This study had a weakness of not investigating S. mansoni infection in intermediate host snails and not assessing human behavioral and environmental factors associated with S. mansoni infection risk. Irrespective of the mentioned shortcomings, our current report re-emphasizes high schistosomiasis risk in Mbita along the shores and on islands of Lake Victoria. We have singled out the high-risk areas, and this will go a long way in prioritizing integrated control efforts based on area-specific needs geared towards reduction of S. mansoni morbidity and mortality.

Abbreviations

CI: 

Confidence interval

EPG: 

Eggs per gram

HDSS: 

Health demographic surveillance system

MDA: 

Mass drug administration

NSBDP: 

National school-based deworming program

NTD: 

Neglected tropical disease

OR: 

Odds ratio

STH: 

Soil-transmitted helminth

WHO: 

World Health Organization

Declarations

Acknowledgments

We appreciate the director of the Kenya Medical Research Institute (KEMRI) for collaborative support. Our sincere gratitude goes to the children, parents/guardians, and teachers who willingly took part in this study. We wish to thank management teams of Mbita sub-county health and education departments for their collaborative support. We are grateful to Mbita HDSS team for guiding us during our field activities. We are beholden to: Yoshio Ichinose, Yukie Saito, Sizuko Yagi, Masae Ishiguru, Yasuko Kawabata, and Chiaki Hisata for administrative support, members of Parasitology Department, Nagasaki University for helpful discussion.

Funding

This study was supported by Strategic Young Researcher Overseas Visits Program for Accelerating Brain Circulation 2013–2015 by JSPS (S2509 to Shinjiro Hamano) and a Grants-in-Aid for International Scientific Research (A) by JSPS (17H01684 to Shinjiro Hamano). This work was conducted at the Joint Usage/Research Center on Tropical Disease, Institute of Tropical Medicine, Nagasaki University. Evans Asena Chadeka received a PhD scholarship from Leading Program, Graduate School of Biomedical Sciences, Nagasaki University. Sachiyo Nagi was supported by Japan Society for Promotion of Science (JSPS) as a research fellow (Research Fellowship for Young Scientists DC2, PD). The funders had no role in study design, data collection and analysis, decision to publish, or preparation of the manuscript.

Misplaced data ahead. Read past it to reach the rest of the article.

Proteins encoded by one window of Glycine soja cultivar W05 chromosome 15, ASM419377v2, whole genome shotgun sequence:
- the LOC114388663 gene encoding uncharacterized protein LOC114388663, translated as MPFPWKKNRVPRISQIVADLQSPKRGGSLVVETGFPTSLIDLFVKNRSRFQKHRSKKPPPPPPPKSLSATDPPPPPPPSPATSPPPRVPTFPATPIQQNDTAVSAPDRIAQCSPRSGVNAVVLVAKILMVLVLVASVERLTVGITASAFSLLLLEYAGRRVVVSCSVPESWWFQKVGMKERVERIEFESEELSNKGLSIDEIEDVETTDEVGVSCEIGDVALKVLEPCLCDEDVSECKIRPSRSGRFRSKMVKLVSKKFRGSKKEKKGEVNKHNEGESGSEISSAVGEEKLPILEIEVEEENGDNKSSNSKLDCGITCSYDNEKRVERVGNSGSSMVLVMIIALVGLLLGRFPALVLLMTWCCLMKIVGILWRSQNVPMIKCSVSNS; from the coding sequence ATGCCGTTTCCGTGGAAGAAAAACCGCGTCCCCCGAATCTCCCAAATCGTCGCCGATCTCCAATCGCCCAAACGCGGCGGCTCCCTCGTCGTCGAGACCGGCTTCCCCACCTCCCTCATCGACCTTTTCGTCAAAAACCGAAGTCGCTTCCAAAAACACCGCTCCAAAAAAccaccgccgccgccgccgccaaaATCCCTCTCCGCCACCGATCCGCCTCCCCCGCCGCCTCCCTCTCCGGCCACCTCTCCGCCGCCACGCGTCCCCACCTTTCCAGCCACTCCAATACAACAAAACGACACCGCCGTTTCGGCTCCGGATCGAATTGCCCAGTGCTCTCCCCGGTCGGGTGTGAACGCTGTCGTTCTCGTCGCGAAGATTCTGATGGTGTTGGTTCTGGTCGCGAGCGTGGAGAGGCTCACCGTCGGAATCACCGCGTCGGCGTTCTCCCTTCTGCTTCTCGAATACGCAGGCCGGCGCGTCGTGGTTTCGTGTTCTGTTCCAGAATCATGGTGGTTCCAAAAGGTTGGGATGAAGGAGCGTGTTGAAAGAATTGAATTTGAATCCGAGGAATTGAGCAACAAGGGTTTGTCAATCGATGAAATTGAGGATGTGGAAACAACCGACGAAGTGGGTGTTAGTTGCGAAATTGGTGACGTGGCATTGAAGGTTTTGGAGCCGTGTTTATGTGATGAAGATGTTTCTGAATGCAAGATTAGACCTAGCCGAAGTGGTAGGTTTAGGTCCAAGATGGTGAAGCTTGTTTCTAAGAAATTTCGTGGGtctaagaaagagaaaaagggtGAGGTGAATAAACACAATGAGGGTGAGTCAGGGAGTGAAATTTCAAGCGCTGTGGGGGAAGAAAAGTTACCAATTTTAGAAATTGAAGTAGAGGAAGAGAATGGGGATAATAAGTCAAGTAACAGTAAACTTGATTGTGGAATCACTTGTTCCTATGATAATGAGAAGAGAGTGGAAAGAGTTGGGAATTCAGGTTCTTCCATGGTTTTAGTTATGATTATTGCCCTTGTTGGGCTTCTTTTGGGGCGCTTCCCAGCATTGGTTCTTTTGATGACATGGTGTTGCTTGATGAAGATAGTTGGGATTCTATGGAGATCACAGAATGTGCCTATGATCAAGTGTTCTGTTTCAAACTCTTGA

Availability of data and materials

Data set used for this report can be availed by the corresponding author on reasonable request.

Authors’ contributions

SH, SN, and EAC conceptualized and designed the study. NBC, SN, FB, and EAC collected and analyzed the data. EAC drafted the manuscript. SMN, TS, and SH edited and critically revised the manuscript. All authors read and approved the final version of the manuscript.

Ethics approval and consent to participate

The ethical review unit of KEMRI reviewed and approved this study (SERU No. 3092), and ethical review board of Institute of Tropical Medicine, Nagasaki University, Japan (No. 10121666). All parents/guardians gave a written consent while the preschool children ascended to the study.

Consent for publication

Publication for this report was authorized by the director KEMRI.

Competing interests

The authors declare that they have no competing interests.

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Authors’ Affiliations

(1)
Leading program, Graduate School of Biomedical Sciences, Nagasaki University, Nagasaki, Japan
(2)
Department of Parasitology, Institute of Tropical Medicine (NEKKEN), Nagasaki University, Nagasaki, Japan
(3)
The Joint Usage/Research Center on Tropical Diseases, Institute of Tropical Medicine (NEKKEN), Nagasaki University, Nagasaki, Japan
(4)
Nagasaki University, Kenya Research Station, NUITM-KEMRI Project, Nairobi, Kenya
(5)
Department of Vector Ecology and Environment, Institute of Tropical Medicine (NEKKEN), Nagasaki University, Nagasaki, Japan
(6)
Eastern and Southern Africa Centre of International Parasite Control (ESACIPAC), Kenya Medical Research Institute (KEMRI), Nairobi, Kenya

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Copyright

© The Author(s) 2019